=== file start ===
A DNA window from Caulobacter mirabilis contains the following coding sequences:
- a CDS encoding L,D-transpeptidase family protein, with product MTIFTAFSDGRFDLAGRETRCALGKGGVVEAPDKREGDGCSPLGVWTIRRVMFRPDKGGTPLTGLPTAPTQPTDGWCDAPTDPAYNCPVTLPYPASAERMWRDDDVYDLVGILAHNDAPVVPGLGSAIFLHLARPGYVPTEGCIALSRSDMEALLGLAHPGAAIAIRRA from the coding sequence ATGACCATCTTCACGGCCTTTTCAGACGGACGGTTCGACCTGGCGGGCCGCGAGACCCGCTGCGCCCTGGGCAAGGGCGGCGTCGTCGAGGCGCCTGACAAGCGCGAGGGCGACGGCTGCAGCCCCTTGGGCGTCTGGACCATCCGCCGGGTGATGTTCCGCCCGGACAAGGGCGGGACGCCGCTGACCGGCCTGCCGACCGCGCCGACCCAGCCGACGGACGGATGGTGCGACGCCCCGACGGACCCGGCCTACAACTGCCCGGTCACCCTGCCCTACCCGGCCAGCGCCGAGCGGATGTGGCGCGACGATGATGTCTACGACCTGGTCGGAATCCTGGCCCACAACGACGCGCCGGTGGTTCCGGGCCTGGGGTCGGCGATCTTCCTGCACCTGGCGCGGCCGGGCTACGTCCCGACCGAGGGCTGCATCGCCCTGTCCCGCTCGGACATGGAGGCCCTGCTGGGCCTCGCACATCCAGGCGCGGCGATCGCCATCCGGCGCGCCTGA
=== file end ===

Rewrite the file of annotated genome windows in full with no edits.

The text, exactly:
A DNA window from Caulobacter mirabilis contains the following coding sequences:
- a CDS encoding L,D-transpeptidase family protein, with product MTIFTAFSDGRFDLAGRETRCALGKGGVVEAPDKREGDGCSPLGVWTIRRVMFRPDKGGTPLTGLPTAPTQPTDGWCDAPTDPAYNCPVTLPYPASAERMWRDDDVYDLVGILAHNDAPVVPGLGSAIFLHLARPGYVPTEGCIALSRSDMEALLGLAHPGAAIAIRRA from the coding sequence ATGACCATCTTCACGGCCTTTTCAGACGGACGGTTCGACCTGGCGGGCCGCGAGACCCGCTGCGCCCTGGGCAAGGGCGGCGTCGTCGAGGCGCCTGACAAGCGCGAGGGCGACGGCTGCAGCCCCTTGGGCGTCTGGACCATCCGCCGGGTGATGTTCCGCCCGGACAAGGGCGGGACGCCGCTGACCGGCCTGCCGACCGCGCCGACCCAGCCGACGGACGGATGGTGCGACGCCCCGACGGACCCGGCCTACAACTGCCCGGTCACCCTGCCCTACCCGGCCAGCGCCGAGCGGATGTGGCGCGACGATGATGTCTACGACCTGGTCGGAATCCTGGCCCACAACGACGCGCCGGTGGTTCCGGGCCTGGGGTCGGCGATCTTCCTGCACCTGGCGCGGCCGGGCTACGTCCCGACCGAGGGCTGCATCGCCCTGTCCCGCTCGGACATGGAGGCCCTGCTGGGCCTCGCACATCCAGGCGCGGCGATCGCCATCCGGCGCGCCTGA